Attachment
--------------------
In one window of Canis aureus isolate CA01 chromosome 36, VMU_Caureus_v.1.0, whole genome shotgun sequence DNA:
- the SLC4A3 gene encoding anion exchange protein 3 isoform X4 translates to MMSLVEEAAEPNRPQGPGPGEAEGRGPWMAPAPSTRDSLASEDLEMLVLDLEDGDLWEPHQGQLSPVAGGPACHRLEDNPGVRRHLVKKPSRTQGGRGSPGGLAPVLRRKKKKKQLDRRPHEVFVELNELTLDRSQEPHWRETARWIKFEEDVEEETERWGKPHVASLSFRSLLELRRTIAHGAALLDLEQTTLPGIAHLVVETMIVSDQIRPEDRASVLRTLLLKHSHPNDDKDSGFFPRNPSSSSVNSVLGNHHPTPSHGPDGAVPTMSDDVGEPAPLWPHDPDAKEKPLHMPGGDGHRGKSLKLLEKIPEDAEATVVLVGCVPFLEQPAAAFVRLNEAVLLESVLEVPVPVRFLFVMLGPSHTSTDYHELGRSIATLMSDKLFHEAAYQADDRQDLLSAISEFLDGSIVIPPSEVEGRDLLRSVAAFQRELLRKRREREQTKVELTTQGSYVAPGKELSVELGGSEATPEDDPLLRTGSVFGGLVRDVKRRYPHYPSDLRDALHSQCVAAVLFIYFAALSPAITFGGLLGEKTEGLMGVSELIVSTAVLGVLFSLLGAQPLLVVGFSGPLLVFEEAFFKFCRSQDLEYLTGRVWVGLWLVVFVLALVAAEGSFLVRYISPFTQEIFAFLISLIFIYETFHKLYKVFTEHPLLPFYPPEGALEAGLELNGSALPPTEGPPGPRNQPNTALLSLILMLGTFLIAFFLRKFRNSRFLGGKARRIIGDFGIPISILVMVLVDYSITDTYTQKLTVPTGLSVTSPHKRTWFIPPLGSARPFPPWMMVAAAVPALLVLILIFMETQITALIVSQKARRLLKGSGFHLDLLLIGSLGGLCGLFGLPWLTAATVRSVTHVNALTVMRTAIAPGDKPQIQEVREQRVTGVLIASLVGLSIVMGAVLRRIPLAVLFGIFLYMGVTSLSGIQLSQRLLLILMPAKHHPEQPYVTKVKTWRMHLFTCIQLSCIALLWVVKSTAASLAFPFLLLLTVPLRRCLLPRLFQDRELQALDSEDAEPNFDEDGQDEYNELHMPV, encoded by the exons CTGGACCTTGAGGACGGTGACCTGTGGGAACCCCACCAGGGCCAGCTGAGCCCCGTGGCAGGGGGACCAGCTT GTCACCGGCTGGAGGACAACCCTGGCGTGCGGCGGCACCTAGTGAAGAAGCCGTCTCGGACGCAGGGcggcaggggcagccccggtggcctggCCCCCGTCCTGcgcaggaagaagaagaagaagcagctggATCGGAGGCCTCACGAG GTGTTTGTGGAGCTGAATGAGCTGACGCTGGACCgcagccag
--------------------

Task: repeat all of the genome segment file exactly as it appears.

In one window of Canis aureus isolate CA01 chromosome 36, VMU_Caureus_v.1.0, whole genome shotgun sequence DNA:
- the SLC4A3 gene encoding anion exchange protein 3 isoform X4 translates to MMSLVEEAAEPNRPQGPGPGEAEGRGPWMAPAPSTRDSLASEDLEMLVLDLEDGDLWEPHQGQLSPVAGGPACHRLEDNPGVRRHLVKKPSRTQGGRGSPGGLAPVLRRKKKKKQLDRRPHEVFVELNELTLDRSQEPHWRETARWIKFEEDVEEETERWGKPHVASLSFRSLLELRRTIAHGAALLDLEQTTLPGIAHLVVETMIVSDQIRPEDRASVLRTLLLKHSHPNDDKDSGFFPRNPSSSSVNSVLGNHHPTPSHGPDGAVPTMSDDVGEPAPLWPHDPDAKEKPLHMPGGDGHRGKSLKLLEKIPEDAEATVVLVGCVPFLEQPAAAFVRLNEAVLLESVLEVPVPVRFLFVMLGPSHTSTDYHELGRSIATLMSDKLFHEAAYQADDRQDLLSAISEFLDGSIVIPPSEVEGRDLLRSVAAFQRELLRKRREREQTKVELTTQGSYVAPGKELSVELGGSEATPEDDPLLRTGSVFGGLVRDVKRRYPHYPSDLRDALHSQCVAAVLFIYFAALSPAITFGGLLGEKTEGLMGVSELIVSTAVLGVLFSLLGAQPLLVVGFSGPLLVFEEAFFKFCRSQDLEYLTGRVWVGLWLVVFVLALVAAEGSFLVRYISPFTQEIFAFLISLIFIYETFHKLYKVFTEHPLLPFYPPEGALEAGLELNGSALPPTEGPPGPRNQPNTALLSLILMLGTFLIAFFLRKFRNSRFLGGKARRIIGDFGIPISILVMVLVDYSITDTYTQKLTVPTGLSVTSPHKRTWFIPPLGSARPFPPWMMVAAAVPALLVLILIFMETQITALIVSQKARRLLKGSGFHLDLLLIGSLGGLCGLFGLPWLTAATVRSVTHVNALTVMRTAIAPGDKPQIQEVREQRVTGVLIASLVGLSIVMGAVLRRIPLAVLFGIFLYMGVTSLSGIQLSQRLLLILMPAKHHPEQPYVTKVKTWRMHLFTCIQLSCIALLWVVKSTAASLAFPFLLLLTVPLRRCLLPRLFQDRELQALDSEDAEPNFDEDGQDEYNELHMPV, encoded by the exons CTGGACCTTGAGGACGGTGACCTGTGGGAACCCCACCAGGGCCAGCTGAGCCCCGTGGCAGGGGGACCAGCTT GTCACCGGCTGGAGGACAACCCTGGCGTGCGGCGGCACCTAGTGAAGAAGCCGTCTCGGACGCAGGGcggcaggggcagccccggtggcctggCCCCCGTCCTGcgcaggaagaagaagaagaagcagctggATCGGAGGCCTCACGAG GTGTTTGTGGAGCTGAATGAGCTGACGCTGGACCgcagccag